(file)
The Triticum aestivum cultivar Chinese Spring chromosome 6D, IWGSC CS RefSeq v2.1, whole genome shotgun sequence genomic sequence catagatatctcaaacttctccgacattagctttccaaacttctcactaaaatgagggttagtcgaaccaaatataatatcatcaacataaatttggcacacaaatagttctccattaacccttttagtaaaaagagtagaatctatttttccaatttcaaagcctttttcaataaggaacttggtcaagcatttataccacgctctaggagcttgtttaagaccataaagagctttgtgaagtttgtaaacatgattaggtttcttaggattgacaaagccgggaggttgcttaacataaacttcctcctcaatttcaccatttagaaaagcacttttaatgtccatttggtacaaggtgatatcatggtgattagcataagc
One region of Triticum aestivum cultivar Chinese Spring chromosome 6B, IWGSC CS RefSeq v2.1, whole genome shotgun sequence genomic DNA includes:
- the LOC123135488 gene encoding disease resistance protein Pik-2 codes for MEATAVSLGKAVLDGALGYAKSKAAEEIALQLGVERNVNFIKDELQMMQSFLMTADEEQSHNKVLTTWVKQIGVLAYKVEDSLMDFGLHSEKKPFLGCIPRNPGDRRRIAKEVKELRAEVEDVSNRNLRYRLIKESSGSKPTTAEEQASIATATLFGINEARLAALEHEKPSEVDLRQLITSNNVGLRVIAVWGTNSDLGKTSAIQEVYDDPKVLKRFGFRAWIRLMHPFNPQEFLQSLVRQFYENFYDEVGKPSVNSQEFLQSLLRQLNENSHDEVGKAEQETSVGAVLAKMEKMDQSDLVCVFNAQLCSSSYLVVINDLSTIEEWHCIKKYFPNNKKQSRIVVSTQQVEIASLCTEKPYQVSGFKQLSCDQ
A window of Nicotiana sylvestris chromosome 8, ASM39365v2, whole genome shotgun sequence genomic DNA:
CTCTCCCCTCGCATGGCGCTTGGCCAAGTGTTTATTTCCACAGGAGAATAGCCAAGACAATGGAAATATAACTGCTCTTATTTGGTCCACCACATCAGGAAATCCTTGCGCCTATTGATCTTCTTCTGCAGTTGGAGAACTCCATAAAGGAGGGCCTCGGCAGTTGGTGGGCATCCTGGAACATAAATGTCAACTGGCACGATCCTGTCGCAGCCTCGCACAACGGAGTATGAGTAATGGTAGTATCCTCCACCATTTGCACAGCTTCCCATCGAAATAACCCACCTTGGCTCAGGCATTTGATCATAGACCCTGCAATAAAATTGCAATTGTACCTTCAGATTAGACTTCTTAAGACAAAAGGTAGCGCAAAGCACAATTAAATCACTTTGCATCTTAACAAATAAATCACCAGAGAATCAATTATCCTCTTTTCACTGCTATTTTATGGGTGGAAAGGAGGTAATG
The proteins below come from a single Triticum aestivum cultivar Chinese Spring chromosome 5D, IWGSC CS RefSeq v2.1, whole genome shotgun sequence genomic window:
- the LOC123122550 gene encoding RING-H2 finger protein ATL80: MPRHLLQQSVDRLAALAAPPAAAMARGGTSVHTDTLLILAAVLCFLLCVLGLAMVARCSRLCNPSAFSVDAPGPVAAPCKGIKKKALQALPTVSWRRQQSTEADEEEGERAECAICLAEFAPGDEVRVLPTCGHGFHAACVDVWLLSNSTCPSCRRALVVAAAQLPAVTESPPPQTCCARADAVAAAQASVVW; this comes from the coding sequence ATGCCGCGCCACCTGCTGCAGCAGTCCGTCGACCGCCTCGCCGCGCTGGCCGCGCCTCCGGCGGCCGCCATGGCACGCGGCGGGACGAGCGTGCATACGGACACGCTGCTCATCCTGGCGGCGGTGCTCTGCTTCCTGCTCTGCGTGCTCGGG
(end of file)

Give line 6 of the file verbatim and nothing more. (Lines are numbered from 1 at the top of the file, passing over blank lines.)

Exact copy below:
The proteins below come from a single Triticum aestivum cultivar Chinese Spring chromosome 5D, IWGSC CS RefSeq v2.1, whole genome shotgun sequence genomic window: